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Wayne Kramer: Behind Bar Lines

A rock legend Wayne Kramer reflects on his jazz history

Wayne Kramer in his MC5 days

If any film producers or directors are seeking out new subjects for music biopics, the guitarist, singer and songwriter Wayne Kramer has stories worth telling. There’s the obvious narrative-how Kramer and a crew of Midwestern radicals, under the tutelage of poet-manager John Sinclair, kicked out the jams and laid the groundwork for punk rock as the MC5. Over the past six years, there’s been a storyline about Kramer’s non-profit, Jail Guitar Doors USA, which offers guitars and lessons to inmates in more than 50 U.S. prisons. And there’s another tale of how he jammed in a correctional facility himself, in a band with a genuine bebop legend. “When I was in prison and I played music,” says Kramer, 66, on the phone from his Los Angeles studio, “I wasn’t in prison anymore. I was in the world of melodies and chord changes.”

By 1975 the MC5 had imploded and Kramer was up to no good. After getting popped for attempting to sell cocaine to undercover law enforcement, he was sent for two years to the Federal Medical Center in Lexington, Ky.-the storied “Narcotic Farm” that blueprinted substance-abuse punishment and rehabilitation in America. There he met Red Rodney, the trumpeter who followed Miles Davis in Charlie Parker’s band. He was serving one of his life’s many drug-related incarcerations, and stopped by Kramer’s cell one day with his horn and a fake book. Rodney had thoroughly rebuilt his technique after a run-in with police over a decade prior damaged his embouchure; Kramer, however, struggled with the first chart. “I’m sure I was butchering the changes,” he recalls. “But when we finished, Red said, ‘Yeah, alright, you can play pretty well.’ And then he opened up to me and we became friends and he became my mentor and my musical father.”

Rodney isn’t the only master trumpet player Kramer has enjoyed a deep and enduring bond with. The guitarist met the late Charles Moore in 1967 via Sinclair, one of Moore’s colleagues in the avant-garde incubator known as the Detroit Artists’ Workshop. For the heady scene that coalesced around the Wayne State University campus, a general spirit of artistic and political liberation trumped boundaries of race or idiom. “We were all the same people,” Kramer says of the jazz and rock communities. “We all lived in the same ghetto apartments; we lived in the same neighborhoods.” Moore, who’d go on to cofound the influential Strata Records label, collaborate with Yusef Lateef and earn a doctorate in ethnomusicology from UCLA, became the MC5’s musical director of sorts when a gig or project called for a horn section, and he can be heard on flugelhorn on the band’s 1971 album High Time.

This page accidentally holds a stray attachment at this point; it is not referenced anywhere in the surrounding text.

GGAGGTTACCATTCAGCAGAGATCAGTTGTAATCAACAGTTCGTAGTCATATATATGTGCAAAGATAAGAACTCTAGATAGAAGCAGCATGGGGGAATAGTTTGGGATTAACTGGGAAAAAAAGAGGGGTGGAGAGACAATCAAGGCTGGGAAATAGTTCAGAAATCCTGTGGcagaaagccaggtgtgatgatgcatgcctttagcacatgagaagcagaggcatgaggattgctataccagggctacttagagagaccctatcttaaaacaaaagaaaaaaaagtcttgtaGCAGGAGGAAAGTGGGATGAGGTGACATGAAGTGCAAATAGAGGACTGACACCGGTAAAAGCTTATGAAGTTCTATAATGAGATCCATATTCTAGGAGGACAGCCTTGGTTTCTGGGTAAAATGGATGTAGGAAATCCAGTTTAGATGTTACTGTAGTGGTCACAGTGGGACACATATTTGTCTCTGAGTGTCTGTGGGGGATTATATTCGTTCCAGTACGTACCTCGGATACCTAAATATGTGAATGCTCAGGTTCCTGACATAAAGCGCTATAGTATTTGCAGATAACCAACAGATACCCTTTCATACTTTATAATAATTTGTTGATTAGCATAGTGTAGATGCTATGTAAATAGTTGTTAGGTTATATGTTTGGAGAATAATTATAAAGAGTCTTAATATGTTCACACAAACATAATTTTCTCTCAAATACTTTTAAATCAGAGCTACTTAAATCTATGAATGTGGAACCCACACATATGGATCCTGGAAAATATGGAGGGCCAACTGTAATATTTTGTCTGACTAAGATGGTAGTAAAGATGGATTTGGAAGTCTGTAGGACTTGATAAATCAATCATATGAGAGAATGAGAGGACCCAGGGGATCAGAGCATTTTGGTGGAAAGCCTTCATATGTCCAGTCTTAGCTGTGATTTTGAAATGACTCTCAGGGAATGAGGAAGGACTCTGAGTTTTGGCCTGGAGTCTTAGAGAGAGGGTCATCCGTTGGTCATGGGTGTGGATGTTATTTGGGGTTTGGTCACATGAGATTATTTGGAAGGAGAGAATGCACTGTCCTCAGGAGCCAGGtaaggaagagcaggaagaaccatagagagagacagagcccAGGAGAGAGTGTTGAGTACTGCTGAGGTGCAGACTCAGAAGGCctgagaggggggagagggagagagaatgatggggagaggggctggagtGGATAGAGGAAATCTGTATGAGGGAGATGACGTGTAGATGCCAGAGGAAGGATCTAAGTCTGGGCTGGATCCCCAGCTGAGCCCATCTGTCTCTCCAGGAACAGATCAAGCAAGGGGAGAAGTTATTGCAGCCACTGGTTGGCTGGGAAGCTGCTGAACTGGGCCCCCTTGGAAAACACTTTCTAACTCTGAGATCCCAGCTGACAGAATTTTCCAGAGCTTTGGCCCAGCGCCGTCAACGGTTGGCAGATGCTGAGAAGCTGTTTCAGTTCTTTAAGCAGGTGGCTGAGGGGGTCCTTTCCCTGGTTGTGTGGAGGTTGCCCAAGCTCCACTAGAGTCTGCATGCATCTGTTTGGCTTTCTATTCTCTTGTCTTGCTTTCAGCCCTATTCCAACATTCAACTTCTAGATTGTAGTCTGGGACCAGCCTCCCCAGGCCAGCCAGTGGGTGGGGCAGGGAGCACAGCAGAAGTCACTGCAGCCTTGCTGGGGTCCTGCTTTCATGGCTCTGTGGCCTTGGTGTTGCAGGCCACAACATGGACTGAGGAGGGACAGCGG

Kramer moved to L.A. in 1994, and found his “welcoming committee” in Moore, who’d migrated west in the ’70s. Their relationship crested not long before Moore’s death of a heart attack in May of this year. Earlier last spring, Kramer released Lexington (Industrial Amusement), a collection of eight compositions written with Moore and performed by the “Lexington Arts Ensemble” featuring Kramer on guitar and heavyweights like trombonist Phil Ranelin, bassist Robert Hurst and rising piano star Tigran Hamasyan, who studied with Moore. Though it was conceived as score for a documentary on the Narcotic Farm, Lexington is programmed like any engaging current jazz record. Perhaps most impressive, Kramer sounds like himself, in all his wailing-Stratocaster glory, while the music maintains its footing in the groove-savvy, inside-outside ’60s avant-garde.

To put it another way, Lexington feels closer to Impulse!, Sonny Sharrock and Ornette’s Prime Time than to anything you’d call fusion-much of which, Kramer says, “had no sex drive.” The record reflects Kramer’s Detroit-bred affinity for energy and conviction in music; in the ’60s, he saw the more visceral strains of free jazz as something to aspire to after mastering the fundamentals of rock guitar. “If Hendrix hadn’t died and Trane hadn’t died and Albert Ayler hadn’t died all around the same time-and, you know, the MC5 had survived being in the music business-we’d all be listening to some different music today,” he says with a laugh. “That’s all speculation of course.”

Originally Published